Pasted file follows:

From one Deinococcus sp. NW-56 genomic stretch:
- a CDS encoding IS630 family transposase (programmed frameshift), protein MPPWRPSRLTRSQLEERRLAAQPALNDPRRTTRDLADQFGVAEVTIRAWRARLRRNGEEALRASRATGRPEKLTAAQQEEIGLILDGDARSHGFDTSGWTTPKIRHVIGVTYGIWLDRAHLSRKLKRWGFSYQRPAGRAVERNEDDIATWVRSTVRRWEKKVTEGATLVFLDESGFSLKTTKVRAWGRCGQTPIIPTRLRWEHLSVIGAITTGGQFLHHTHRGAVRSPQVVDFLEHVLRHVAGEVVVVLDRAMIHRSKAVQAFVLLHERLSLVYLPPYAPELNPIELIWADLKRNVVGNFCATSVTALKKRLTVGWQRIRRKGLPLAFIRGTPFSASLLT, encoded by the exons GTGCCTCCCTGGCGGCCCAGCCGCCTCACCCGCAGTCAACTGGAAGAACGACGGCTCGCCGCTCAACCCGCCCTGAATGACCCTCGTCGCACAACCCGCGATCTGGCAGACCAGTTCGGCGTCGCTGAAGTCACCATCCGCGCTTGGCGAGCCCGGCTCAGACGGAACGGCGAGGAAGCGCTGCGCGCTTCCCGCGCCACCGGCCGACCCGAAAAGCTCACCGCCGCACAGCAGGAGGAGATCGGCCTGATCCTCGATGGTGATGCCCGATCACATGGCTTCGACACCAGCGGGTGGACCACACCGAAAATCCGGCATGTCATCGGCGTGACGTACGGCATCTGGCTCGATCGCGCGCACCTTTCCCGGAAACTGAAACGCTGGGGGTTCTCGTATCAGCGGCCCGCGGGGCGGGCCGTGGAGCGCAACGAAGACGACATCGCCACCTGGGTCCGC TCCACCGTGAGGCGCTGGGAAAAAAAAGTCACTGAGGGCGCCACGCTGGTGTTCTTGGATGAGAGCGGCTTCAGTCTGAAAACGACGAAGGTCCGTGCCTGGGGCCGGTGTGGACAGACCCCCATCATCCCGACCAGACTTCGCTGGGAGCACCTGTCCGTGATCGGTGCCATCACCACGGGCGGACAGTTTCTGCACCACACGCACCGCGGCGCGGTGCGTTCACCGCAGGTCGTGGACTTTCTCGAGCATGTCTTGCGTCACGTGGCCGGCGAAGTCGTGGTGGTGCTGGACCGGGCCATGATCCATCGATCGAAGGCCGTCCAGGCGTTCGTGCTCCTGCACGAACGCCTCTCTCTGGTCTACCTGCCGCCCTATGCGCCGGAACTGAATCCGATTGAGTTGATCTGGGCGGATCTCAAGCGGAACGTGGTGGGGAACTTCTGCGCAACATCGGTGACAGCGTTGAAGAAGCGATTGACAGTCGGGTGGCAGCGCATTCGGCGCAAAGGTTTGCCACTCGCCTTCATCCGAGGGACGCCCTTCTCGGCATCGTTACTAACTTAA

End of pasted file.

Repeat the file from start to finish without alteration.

From one Deinococcus sp. NW-56 genomic stretch:
- a CDS encoding IS630 family transposase (programmed frameshift), protein MPPWRPSRLTRSQLEERRLAAQPALNDPRRTTRDLADQFGVAEVTIRAWRARLRRNGEEALRASRATGRPEKLTAAQQEEIGLILDGDARSHGFDTSGWTTPKIRHVIGVTYGIWLDRAHLSRKLKRWGFSYQRPAGRAVERNEDDIATWVRSTVRRWEKKVTEGATLVFLDESGFSLKTTKVRAWGRCGQTPIIPTRLRWEHLSVIGAITTGGQFLHHTHRGAVRSPQVVDFLEHVLRHVAGEVVVVLDRAMIHRSKAVQAFVLLHERLSLVYLPPYAPELNPIELIWADLKRNVVGNFCATSVTALKKRLTVGWQRIRRKGLPLAFIRGTPFSASLLT, encoded by the exons GTGCCTCCCTGGCGGCCCAGCCGCCTCACCCGCAGTCAACTGGAAGAACGACGGCTCGCCGCTCAACCCGCCCTGAATGACCCTCGTCGCACAACCCGCGATCTGGCAGACCAGTTCGGCGTCGCTGAAGTCACCATCCGCGCTTGGCGAGCCCGGCTCAGACGGAACGGCGAGGAAGCGCTGCGCGCTTCCCGCGCCACCGGCCGACCCGAAAAGCTCACCGCCGCACAGCAGGAGGAGATCGGCCTGATCCTCGATGGTGATGCCCGATCACATGGCTTCGACACCAGCGGGTGGACCACACCGAAAATCCGGCATGTCATCGGCGTGACGTACGGCATCTGGCTCGATCGCGCGCACCTTTCCCGGAAACTGAAACGCTGGGGGTTCTCGTATCAGCGGCCCGCGGGGCGGGCCGTGGAGCGCAACGAAGACGACATCGCCACCTGGGTCCGC TCCACCGTGAGGCGCTGGGAAAAAAAAGTCACTGAGGGCGCCACGCTGGTGTTCTTGGATGAGAGCGGCTTCAGTCTGAAAACGACGAAGGTCCGTGCCTGGGGCCGGTGTGGACAGACCCCCATCATCCCGACCAGACTTCGCTGGGAGCACCTGTCCGTGATCGGTGCCATCACCACGGGCGGACAGTTTCTGCACCACACGCACCGCGGCGCGGTGCGTTCACCGCAGGTCGTGGACTTTCTCGAGCATGTCTTGCGTCACGTGGCCGGCGAAGTCGTGGTGGTGCTGGACCGGGCCATGATCCATCGATCGAAGGCCGTCCAGGCGTTCGTGCTCCTGCACGAACGCCTCTCTCTGGTCTACCTGCCGCCCTATGCGCCGGAACTGAATCCGATTGAGTTGATCTGGGCGGATCTCAAGCGGAACGTGGTGGGGAACTTCTGCGCAACATCGGTGACAGCGTTGAAGAAGCGATTGACAGTCGGGTGGCAGCGCATTCGGCGCAAAGGTTTGCCACTCGCCTTCATCCGAGGGACGCCCTTCTCGGCATCGTTACTAACTTAA